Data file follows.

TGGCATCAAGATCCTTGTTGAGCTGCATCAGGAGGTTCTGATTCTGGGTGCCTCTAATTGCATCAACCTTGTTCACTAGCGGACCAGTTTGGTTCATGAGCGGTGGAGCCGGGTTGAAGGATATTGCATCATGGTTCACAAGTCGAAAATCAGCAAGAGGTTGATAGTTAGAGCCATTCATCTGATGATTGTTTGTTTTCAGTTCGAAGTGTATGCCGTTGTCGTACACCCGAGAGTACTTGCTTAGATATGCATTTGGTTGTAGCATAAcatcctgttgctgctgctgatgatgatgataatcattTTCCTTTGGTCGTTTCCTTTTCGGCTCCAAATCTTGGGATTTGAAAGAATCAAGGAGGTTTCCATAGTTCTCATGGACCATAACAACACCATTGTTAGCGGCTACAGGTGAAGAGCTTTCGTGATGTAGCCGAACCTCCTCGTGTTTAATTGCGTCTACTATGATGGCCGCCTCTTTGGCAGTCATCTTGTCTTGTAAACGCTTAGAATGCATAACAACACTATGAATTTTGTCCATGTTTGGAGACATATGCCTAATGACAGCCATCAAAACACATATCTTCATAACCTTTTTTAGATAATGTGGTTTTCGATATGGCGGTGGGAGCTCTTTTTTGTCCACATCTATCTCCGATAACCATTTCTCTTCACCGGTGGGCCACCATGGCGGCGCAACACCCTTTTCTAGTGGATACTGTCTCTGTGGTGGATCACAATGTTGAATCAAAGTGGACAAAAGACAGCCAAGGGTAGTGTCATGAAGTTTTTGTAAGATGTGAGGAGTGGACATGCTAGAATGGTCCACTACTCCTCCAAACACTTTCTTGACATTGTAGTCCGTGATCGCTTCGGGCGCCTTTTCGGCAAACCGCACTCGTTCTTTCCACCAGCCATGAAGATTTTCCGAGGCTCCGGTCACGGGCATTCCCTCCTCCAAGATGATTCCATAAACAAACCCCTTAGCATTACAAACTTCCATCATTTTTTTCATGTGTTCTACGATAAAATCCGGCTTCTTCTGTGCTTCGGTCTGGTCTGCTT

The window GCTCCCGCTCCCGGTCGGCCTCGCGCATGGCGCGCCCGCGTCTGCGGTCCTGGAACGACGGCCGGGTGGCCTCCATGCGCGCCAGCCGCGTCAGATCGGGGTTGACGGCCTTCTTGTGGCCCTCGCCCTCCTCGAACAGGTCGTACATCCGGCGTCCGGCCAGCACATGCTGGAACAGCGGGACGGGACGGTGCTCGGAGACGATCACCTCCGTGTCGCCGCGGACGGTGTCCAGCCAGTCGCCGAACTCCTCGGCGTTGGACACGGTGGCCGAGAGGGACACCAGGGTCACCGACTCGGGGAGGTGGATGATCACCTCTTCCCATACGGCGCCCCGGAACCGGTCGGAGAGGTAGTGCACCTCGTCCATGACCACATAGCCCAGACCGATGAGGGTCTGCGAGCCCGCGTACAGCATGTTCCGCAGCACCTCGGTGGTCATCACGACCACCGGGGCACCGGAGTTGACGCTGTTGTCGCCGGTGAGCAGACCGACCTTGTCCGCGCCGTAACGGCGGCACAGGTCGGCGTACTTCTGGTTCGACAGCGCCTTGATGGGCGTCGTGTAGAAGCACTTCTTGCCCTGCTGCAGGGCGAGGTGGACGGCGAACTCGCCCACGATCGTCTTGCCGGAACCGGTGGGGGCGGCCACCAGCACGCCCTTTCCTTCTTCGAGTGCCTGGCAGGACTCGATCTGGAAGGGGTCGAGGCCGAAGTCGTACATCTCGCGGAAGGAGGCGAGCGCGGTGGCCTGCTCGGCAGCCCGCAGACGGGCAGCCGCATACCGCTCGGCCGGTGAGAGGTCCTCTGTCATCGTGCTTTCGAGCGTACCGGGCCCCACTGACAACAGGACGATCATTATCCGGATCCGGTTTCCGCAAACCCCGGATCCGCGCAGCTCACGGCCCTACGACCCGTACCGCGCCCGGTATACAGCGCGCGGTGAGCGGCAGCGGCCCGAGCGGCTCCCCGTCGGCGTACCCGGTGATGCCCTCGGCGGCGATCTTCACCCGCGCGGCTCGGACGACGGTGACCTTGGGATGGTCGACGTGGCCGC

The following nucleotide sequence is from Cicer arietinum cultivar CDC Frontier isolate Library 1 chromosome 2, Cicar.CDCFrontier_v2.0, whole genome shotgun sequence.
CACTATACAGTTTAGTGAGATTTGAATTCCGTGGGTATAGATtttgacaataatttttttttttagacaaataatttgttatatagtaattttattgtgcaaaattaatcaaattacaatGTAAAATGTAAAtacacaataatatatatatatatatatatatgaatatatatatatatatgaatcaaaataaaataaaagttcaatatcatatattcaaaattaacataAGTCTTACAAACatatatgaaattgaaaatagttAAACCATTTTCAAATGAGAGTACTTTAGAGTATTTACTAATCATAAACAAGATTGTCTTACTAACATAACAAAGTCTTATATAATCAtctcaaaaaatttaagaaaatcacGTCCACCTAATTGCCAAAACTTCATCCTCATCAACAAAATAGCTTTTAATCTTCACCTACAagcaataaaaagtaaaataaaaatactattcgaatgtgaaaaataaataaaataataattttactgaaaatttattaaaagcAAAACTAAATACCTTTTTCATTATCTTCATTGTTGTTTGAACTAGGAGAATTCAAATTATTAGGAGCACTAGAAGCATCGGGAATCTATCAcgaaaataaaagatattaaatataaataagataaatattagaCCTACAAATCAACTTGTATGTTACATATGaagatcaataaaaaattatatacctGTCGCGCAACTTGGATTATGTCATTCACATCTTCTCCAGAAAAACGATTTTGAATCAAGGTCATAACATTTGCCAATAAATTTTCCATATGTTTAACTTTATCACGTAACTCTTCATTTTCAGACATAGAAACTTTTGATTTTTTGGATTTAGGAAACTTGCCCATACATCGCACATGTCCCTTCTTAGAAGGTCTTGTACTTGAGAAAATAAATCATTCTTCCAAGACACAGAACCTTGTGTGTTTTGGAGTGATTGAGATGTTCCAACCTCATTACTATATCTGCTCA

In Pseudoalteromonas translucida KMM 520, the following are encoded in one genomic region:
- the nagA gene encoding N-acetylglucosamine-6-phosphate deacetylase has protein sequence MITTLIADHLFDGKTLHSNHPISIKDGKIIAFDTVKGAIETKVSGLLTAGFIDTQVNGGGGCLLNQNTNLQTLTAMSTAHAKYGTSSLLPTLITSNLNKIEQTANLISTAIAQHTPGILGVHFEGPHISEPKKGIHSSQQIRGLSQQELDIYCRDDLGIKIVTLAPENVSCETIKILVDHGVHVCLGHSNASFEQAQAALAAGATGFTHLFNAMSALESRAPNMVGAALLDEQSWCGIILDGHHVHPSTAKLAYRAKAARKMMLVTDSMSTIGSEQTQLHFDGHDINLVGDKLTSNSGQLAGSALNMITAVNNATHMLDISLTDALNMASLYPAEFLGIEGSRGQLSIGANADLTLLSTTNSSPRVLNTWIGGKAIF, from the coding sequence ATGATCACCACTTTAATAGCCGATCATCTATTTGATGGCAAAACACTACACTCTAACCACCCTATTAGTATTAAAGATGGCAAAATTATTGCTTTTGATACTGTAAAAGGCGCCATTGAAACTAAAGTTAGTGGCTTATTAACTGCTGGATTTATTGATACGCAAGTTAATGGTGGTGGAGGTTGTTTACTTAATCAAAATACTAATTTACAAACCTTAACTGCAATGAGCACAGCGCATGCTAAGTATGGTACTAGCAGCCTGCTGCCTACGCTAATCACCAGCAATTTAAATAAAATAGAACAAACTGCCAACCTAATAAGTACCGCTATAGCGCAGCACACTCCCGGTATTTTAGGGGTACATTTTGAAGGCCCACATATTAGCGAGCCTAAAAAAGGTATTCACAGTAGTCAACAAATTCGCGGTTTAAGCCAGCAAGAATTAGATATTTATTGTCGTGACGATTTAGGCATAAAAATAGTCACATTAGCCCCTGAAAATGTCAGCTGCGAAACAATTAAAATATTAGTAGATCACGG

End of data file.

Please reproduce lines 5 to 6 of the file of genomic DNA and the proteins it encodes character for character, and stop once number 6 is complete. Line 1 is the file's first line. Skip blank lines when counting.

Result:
In Pseudoalteromonas translucida KMM 520, the following are encoded in one genomic region:
- the nagA gene encoding N-acetylglucosamine-6-phosphate deacetylase has protein sequence MITTLIADHLFDGKTLHSNHPISIKDGKIIAFDTVKGAIETKVSGLLTAGFIDTQVNGGGGCLLNQNTNLQTLTAMSTAHAKYGTSSLLPTLITSNLNKIEQTANLISTAIAQHTPGILGVHFEGPHISEPKKGIHSSQQIRGLSQQELDIYCRDDLGIKIVTLAPENVSCETIKILVDHGVHVCLGHSNASFEQAQAALAAGATGFTHLFNAMSALESRAPNMVGAALLDEQSWCGIILDGHHVHPSTAKLAYRAKAARKMMLVTDSMSTIGSEQTQLHFDGHDINLVGDKLTSNSGQLAGSALNMITAVNNATHMLDISLTDALNMASLYPAEFLGIEGSRGQLSIGANADLTLLSTTNSSPRVLNTWIGGKAIF, from the coding sequence ATGATCACCACTTTAATAGCCGATCATCTATTTGATGGCAAAACACTACACTCTAACCACCCTATTAGTATTAAAGATGGCAAAATTATTGCTTTTGATACTGTAAAAGGCGCCATTGAAACTAAAGTTAGTGGCTTATTAACTGCTGGATTTATTGATACGCAAGTTAATGGTGGTGGAGGTTGTTTACTTAATCAAAATACTAATTTACAAACCTTAACTGCAATGAGCACAGCGCATGCTAAGTATGGTACTAGCAGCCTGCTGCCTACGCTAATCACCAGCAATTTAAATAAAATAGAACAAACTGCCAACCTAATAAGTACCGCTATAGCGCAGCACACTCCCGGTATTTTAGGGGTACATTTTGAAGGCCCACATATTAGCGAGCCTAAAAAAGGTATTCACAGTAGTCAACAAATTCGCGGTTTAAGCCAGCAAGAATTAGATATTTATTGTCGTGACGATTTAGGCATAAAAATAGTCACATTAGCCCCTGAAAATGTCAGCTGCGAAACAATTAAAATATTAGTAGATCACGG